security forces can fight, Livingston said. "Sustaining the force is their key to success," he added.

Army Maj. John House serves with Combined Joint Task Force Phoenix Public Affairs.)

The September issue of the Hi Tech
Criminal Justice newsletter was instrumental in preparing this article.

Tuesday, February 26, 2008

Troops Help Southern Baghdad Poultry Industry

By Sgt. Luis Delgadillo, USA
Special to American Forces Press Service

Feb. 25, 2008 - To some, it might be laughable that the economic welfare of an entire community relies on thousands of flightless birds, but in the farming communities of southern Baghdad, chickens represent a significant way ahead. A member of the State Department's Baghdad 7 embedded provincial reconstruction team is helping these communities establish themselves as centers of poultry production.

"Some of these farmers had over 100,000 chickens at one time," said Mike Stevens, the team's agricultural advisor. Stevens, a native of Park Rapids, Minn., said farmers from Adwaniyah, Arab Jabour and Hawr Rajab lost their chickens to al Qaeda operatives who took them when they moved into the area.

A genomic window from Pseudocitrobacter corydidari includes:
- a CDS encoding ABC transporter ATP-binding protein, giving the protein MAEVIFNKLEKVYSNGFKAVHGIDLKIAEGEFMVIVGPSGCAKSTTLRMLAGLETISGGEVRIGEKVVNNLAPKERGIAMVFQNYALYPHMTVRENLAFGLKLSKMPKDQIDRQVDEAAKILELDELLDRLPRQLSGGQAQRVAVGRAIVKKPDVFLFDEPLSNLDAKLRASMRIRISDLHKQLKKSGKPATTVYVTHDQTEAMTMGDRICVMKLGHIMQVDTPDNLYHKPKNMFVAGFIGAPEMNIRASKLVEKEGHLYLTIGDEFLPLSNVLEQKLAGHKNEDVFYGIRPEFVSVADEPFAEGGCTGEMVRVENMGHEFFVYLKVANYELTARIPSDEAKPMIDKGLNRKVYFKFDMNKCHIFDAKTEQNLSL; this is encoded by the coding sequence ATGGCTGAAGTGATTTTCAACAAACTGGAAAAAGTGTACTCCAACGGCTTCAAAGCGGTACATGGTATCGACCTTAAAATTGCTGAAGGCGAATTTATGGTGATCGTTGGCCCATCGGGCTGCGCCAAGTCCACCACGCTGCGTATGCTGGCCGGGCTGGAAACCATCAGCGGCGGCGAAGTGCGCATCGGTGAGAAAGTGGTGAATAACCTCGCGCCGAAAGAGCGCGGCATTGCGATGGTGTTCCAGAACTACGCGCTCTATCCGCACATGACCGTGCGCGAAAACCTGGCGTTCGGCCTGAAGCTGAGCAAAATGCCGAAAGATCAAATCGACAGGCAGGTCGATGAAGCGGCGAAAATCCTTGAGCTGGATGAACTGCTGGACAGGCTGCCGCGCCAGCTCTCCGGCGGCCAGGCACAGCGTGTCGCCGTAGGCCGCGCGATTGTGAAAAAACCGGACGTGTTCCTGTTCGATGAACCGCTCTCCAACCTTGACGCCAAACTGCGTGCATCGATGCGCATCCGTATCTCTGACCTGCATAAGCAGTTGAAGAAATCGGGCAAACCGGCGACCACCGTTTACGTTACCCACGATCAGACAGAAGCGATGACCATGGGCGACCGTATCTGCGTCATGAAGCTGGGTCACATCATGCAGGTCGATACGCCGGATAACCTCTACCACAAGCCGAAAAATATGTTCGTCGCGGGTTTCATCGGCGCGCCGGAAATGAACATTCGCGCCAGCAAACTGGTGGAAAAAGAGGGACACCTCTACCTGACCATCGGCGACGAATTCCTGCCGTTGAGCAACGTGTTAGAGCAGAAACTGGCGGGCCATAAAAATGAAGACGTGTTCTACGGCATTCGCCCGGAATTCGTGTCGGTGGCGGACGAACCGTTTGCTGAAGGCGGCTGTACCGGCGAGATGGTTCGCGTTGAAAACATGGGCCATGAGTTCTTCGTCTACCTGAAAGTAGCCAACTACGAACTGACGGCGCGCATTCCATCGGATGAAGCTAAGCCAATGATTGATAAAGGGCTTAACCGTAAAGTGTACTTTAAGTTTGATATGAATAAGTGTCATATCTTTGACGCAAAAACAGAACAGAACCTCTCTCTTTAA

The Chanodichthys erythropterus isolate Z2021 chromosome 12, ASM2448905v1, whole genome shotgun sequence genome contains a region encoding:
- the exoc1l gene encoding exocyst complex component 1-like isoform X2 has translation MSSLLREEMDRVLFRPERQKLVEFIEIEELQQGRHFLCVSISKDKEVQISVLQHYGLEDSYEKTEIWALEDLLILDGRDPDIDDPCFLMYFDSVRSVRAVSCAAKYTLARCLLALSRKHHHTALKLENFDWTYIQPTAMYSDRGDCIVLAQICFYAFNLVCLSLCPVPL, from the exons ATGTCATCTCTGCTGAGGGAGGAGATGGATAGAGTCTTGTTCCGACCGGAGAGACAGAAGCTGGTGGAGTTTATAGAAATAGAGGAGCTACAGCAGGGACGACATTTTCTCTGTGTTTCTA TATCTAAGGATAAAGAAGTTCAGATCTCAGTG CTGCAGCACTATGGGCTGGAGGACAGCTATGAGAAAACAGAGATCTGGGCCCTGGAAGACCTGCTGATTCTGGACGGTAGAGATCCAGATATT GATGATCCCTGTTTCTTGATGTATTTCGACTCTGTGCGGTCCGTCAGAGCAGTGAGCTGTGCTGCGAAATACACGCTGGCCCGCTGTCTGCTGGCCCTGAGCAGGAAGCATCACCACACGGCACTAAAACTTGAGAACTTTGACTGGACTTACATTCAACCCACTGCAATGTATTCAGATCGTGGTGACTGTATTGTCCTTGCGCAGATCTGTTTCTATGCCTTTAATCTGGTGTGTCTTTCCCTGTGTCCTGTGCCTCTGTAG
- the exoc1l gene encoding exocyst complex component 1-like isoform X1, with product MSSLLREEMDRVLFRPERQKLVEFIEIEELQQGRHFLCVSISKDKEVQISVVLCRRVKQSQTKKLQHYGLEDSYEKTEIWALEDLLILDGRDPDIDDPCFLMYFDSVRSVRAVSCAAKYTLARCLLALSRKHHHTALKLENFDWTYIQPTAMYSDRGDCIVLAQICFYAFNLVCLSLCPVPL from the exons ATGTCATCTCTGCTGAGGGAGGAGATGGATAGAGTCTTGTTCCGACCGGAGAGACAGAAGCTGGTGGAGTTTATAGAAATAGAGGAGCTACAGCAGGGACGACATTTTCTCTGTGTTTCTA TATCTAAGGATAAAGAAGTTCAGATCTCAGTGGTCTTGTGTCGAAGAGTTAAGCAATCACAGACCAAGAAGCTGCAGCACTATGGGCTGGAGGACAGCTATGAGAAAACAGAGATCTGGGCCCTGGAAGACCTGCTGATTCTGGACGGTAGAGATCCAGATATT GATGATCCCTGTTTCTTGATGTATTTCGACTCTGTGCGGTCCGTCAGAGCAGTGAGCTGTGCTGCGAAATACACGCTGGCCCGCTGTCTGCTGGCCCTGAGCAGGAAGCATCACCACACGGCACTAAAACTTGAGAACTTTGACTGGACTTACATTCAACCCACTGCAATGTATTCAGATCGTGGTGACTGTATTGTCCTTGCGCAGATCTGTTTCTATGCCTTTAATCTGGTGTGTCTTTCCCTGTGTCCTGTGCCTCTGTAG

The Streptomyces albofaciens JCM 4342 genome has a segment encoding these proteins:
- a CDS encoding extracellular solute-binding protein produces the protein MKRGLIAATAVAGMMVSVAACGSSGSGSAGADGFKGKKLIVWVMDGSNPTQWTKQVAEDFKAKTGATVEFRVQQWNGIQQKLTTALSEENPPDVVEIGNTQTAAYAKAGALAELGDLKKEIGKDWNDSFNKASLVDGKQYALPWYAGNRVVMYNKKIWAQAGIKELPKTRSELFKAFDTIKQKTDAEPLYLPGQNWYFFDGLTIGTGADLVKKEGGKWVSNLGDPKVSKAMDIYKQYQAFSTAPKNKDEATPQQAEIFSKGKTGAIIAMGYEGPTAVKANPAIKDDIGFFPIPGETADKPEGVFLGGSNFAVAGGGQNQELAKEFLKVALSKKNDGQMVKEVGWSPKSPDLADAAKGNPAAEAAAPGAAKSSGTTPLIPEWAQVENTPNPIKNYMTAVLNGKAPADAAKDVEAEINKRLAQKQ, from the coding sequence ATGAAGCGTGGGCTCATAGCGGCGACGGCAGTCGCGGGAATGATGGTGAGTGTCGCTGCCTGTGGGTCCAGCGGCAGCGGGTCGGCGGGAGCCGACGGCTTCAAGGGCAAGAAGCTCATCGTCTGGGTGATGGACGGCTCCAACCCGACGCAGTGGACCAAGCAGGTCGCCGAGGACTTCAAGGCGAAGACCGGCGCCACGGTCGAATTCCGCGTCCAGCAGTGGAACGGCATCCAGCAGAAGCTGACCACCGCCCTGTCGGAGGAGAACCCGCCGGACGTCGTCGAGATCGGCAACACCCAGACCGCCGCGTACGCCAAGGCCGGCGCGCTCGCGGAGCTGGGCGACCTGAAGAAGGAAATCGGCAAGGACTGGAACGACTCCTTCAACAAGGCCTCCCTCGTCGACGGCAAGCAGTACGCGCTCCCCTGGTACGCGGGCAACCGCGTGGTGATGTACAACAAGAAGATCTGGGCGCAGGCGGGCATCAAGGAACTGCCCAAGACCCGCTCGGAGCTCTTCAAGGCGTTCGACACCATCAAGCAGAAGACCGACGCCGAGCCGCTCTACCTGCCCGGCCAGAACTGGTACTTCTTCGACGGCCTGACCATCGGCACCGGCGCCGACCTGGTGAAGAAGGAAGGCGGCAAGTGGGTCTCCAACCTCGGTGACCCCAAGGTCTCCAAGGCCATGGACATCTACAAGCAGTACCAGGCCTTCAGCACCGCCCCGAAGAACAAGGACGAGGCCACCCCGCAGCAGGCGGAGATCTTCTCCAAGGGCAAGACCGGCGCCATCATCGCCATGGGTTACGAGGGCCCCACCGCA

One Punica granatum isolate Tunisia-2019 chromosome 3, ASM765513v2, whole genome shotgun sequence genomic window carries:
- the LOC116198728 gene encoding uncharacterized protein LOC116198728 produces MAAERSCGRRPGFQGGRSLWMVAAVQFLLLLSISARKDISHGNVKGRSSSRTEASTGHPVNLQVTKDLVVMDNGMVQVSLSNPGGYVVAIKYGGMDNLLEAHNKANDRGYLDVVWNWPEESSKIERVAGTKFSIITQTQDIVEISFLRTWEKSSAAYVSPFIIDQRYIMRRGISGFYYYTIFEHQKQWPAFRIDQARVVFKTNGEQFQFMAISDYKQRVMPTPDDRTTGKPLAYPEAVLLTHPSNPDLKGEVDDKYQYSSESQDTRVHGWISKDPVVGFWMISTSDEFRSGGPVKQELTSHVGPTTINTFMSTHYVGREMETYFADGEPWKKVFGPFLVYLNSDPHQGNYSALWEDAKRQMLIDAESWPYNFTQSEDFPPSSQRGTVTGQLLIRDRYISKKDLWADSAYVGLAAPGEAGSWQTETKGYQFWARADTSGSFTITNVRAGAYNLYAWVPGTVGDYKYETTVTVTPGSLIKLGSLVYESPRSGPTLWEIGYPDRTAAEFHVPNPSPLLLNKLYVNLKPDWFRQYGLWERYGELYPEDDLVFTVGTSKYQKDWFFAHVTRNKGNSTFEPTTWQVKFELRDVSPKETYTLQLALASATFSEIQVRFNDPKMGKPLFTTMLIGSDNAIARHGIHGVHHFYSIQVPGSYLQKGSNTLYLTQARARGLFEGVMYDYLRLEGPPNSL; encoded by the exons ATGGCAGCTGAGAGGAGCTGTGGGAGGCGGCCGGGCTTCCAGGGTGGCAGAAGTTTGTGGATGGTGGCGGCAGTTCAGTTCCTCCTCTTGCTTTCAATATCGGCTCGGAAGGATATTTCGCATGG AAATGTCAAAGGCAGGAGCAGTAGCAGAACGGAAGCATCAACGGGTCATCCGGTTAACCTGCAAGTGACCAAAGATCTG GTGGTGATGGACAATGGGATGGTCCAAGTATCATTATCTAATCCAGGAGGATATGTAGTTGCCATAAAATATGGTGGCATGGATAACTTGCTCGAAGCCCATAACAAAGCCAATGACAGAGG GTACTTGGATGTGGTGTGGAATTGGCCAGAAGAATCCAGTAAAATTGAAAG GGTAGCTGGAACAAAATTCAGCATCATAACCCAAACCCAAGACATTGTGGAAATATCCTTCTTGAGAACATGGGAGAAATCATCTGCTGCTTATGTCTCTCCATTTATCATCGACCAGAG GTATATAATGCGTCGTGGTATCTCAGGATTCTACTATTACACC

In many cases, chicken coops were used to hide weapons caches, and insurgents often used the large spaces inside the coops to make homemade explosives, Stevens said. Local farmers also reported that insurgents would seize farmers' equipment and strip generators for parts.

By starting farmers unions for each of the communities, Stevens learned of the plight befalling the region's chicken farmers.

With help from soldiers from the 3rd Infantry Division's 2nd Brigade Combat Team, Stevens began assessing the various agricultural industries that once thrived in the area. As part of his project, the 15-year State Department veteran also assessed chicken farms in the three tribal areas.